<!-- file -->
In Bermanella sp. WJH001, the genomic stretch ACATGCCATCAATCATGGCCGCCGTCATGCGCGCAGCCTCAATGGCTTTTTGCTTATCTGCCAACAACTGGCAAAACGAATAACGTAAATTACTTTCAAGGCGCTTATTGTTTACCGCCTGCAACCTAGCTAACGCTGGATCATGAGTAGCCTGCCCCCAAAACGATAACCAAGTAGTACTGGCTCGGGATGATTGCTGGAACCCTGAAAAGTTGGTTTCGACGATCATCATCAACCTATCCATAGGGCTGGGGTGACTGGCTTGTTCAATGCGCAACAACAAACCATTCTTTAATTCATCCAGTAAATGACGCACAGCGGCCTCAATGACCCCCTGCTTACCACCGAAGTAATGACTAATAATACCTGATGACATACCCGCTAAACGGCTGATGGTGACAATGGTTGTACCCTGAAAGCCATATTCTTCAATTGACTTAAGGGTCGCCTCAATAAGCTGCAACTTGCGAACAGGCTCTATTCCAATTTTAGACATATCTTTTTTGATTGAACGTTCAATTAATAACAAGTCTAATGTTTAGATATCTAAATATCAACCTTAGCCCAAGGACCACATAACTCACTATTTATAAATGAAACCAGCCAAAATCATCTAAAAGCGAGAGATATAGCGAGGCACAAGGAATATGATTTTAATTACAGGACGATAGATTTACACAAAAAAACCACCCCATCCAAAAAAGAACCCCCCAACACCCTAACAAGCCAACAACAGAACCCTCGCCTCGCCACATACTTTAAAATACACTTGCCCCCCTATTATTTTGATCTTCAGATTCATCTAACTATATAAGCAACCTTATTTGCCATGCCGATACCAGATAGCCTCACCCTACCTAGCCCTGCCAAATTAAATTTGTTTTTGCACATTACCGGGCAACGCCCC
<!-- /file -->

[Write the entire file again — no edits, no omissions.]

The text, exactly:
In Bermanella sp. WJH001, the genomic stretch ACATGCCATCAATCATGGCCGCCGTCATGCGCGCAGCCTCAATGGCTTTTTGCTTATCTGCCAACAACTGGCAAAACGAATAACGTAAATTACTTTCAAGGCGCTTATTGTTTACCGCCTGCAACCTAGCTAACGCTGGATCATGAGTAGCCTGCCCCCAAAACGATAACCAAGTAGTACTGGCTCGGGATGATTGCTGGAACCCTGAAAAGTTGGTTTCGACGATCATCATCAACCTATCCATAGGGCTGGGGTGACTGGCTTGTTCAATGCGCAACAACAAACCATTCTTTAATTCATCCAGTAAATGACGCACAGCGGCCTCAATGACCCCCTGCTTACCACCGAAGTAATGACTAATAATACCTGATGACATACCCGCTAAACGGCTGATGGTGACAATGGTTGTACCCTGAAAGCCATATTCTTCAATTGACTTAAGGGTCGCCTCAATAAGCTGCAACTTGCGAACAGGCTCTATTCCAATTTTAGACATATCTTTTTTGATTGAACGTTCAATTAATAACAAGTCTAATGTTTAGATATCTAAATATCAACCTTAGCCCAAGGACCACATAACTCACTATTTATAAATGAAACCAGCCAAAATCATCTAAAAGCGAGAGATATAGCGAGGCACAAGGAATATGATTTTAATTACAGGACGATAGATTTACACAAAAAAACCACCCCATCCAAAAAAGAACCCCCCAACACCCTAACAAGCCAACAACAGAACCCTCGCCTCGCCACATACTTTAAAATACACTTGCCCCCCTATTATTTTGATCTTCAGATTCATCTAACTATATAAGCAACCTTATTTGCCATGCCGATACCAGATAGCCTCACCCTACCTAGCCCTGCCAAATTAAATTTGTTTTTGCACATTACCGGGCAACGCCCC